Although the federal government has officially assumed responsibility for all airport security, experts say airport safety has not – and will not – improve because new measures are mostly for show.

Worse, experts say, because of the way new airport security laws are written, unhappy passengers have little recourse to complain; airport security personnel have been given absolute authority, and any passenger-caused problems, no matter how petty or minor, could result in prison terms of up to 20 years.

Though it came off largely unnoticed, the federal government officially took over airport security from the airlines Feb. 17. Personnel from private firms continue to screen passengers under the supervision of federal managers. Eventually, the newly created Transportation Security Administration will oversee a 30,000-strong force of higher paid, better trained screeners, the government said Monday.

“TSA will hire and deploy security screeners and supervisors at 429 airports over the next ten months,” says a Department of Transportation training plan. “Based on the dual requirements of protecting the system and moving passengers who present no threat through security checkpoints efficiently, the screener workforce is likely to exceed 30,000 people. In addition, TSA will employ thousands of Federal Law Enforcement Officers (LEOs), as well as intelligence and support personnel.”

But Charlie Cutshaw, a firearms expert and editor for several publications owned by The Jane’s Information Group, told WorldNetDaily that the new security measures – including the new security personnel, stationing of the National Guard in airports and random frisks and searches – “do little toward actual security but set the stage for an incipient police state by acclimatizing people to being body searched for no real reason.”

Cutshaw, a former Army officer who commanded two nuclear-weapons facilities, relayed a recent personal experience as an example.

‘Sheer idiocy’

“I was recently denied air travel because I told the ‘security’ personnel that I resented their ‘random’ search as I was boarding the plane and that it added nothing to real security,” he said.

Last month, Cutshaw said he and his wife were set to travel from Alabama, where they live, to an annual firearms event in Las Vegas. After being searched by airport security personnel once, “I chose to protest a second random body frisk and partial disrobing search as I was boarding the aircraft to depart Huntsville.”

The screener “required me to remove my shoes and unbuckle my belt,” Cutshaw said. “I told the searcher that I resented this invasion of my privacy and that I was submitting only under protest.”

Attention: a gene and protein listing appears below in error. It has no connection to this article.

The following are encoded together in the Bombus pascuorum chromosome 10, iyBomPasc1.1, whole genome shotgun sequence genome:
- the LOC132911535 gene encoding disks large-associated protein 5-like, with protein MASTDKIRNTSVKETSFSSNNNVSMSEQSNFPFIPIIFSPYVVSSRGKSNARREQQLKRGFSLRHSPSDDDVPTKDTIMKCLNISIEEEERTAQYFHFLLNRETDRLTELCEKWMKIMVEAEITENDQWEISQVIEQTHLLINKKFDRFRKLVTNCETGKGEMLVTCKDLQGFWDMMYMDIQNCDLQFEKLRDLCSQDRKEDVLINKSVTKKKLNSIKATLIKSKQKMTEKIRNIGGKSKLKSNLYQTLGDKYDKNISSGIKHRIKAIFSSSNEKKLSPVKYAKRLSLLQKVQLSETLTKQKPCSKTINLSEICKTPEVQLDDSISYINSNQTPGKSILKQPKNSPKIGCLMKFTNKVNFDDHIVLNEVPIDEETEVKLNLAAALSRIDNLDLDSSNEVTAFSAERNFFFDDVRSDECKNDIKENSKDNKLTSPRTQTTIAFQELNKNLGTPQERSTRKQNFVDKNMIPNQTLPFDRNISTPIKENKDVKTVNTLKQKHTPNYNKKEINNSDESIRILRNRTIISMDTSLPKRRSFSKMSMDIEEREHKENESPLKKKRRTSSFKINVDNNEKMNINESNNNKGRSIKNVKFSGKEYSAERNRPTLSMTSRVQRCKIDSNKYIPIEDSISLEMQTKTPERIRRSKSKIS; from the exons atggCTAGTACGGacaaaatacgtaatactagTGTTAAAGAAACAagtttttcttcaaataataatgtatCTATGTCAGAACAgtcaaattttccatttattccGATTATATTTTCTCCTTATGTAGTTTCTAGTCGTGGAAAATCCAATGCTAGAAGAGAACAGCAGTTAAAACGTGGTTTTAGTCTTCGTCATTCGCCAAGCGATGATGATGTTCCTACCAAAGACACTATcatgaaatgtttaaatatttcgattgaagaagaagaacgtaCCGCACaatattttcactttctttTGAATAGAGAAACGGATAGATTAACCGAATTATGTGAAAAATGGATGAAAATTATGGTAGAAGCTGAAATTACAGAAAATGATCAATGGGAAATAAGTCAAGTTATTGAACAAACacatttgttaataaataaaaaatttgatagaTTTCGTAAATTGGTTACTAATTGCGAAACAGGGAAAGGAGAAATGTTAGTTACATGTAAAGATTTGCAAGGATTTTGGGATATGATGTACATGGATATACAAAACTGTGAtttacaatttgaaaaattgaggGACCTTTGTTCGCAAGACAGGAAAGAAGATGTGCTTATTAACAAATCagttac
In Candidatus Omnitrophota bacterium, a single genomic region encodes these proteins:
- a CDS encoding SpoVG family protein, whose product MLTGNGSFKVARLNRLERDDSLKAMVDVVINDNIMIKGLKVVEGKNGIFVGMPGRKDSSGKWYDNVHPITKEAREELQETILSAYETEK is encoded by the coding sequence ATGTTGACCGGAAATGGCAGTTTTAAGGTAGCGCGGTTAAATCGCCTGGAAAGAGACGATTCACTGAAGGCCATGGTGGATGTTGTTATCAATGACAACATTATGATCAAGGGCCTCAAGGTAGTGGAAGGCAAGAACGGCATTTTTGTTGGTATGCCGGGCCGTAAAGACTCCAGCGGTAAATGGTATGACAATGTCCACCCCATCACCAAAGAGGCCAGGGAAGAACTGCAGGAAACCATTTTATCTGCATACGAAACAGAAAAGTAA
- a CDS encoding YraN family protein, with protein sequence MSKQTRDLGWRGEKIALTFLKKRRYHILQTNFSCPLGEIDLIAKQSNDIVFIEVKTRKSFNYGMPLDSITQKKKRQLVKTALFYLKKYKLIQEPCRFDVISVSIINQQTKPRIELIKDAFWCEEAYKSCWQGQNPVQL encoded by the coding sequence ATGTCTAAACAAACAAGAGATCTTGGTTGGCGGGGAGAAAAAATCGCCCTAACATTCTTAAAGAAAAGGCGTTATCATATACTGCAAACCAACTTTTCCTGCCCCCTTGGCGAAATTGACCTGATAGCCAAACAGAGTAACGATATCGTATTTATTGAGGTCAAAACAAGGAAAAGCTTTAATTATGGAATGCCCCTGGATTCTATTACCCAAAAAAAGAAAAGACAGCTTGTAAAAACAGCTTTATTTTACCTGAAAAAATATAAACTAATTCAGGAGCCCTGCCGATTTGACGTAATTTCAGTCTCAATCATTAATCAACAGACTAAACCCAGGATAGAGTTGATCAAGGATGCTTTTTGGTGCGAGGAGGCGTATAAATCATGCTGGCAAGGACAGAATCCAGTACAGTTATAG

He described the rest of the incident to WND:

“She [the screener] asked if I wanted to fly. I told her that I really didn’t, but that I had no choice and thus was submitting only under protest. I had to go over to some seats to remove my shoes and when I did so, I tossed them over to the floor near the table where she was standing, as I didn’t know what else to do with them.

“That was a bad mistake, because I was accused of throwing my shoes at her, despite that fact that when she told me afterwards that I had to place them on the table, I did so without protest,” Cutshaw explained.

“By this time, I was pretty hot, having been frisked previously because the zipper in my jacket set off the metal detector. But I never took it to a personal level. I never used profanity. I just told her very firmly that I truly resented this process. I did everything that she asked me to do, including unbuckling my belt. No matter. Once I has passed through and I was on the plane, the cops and the National Guard came to remove me from my Delta flight because I was a ‘troublemaker’ and made all the other passengers ‘uncomfortable.'”

Cutshaw said he and the security personnel and troops “had a very interesting and genial professional conversation as we proceeded out of the terminal,” but explained to them that their presence – and the process he and other passengers now must endure – “is sheer idiocy.”

“At any rate, the bottom line is that you must not protest when they strip you down at the airport,” he said, because security personnel “have ‘zero tolerance’ for dissent.”

Another Delta flier – a police captain who asked to remain anonymous – said he, too, was singled out by security for a random search to which he objected.

“I reckon the badge, captain’s rank, and my comment – ‘I have the highest-dollar lawyer in the state in my pocket, and my cousin is a former state Supreme Court justice, and they will take my case pro bono’ – might have kept me from being thrown off the plane,” he said.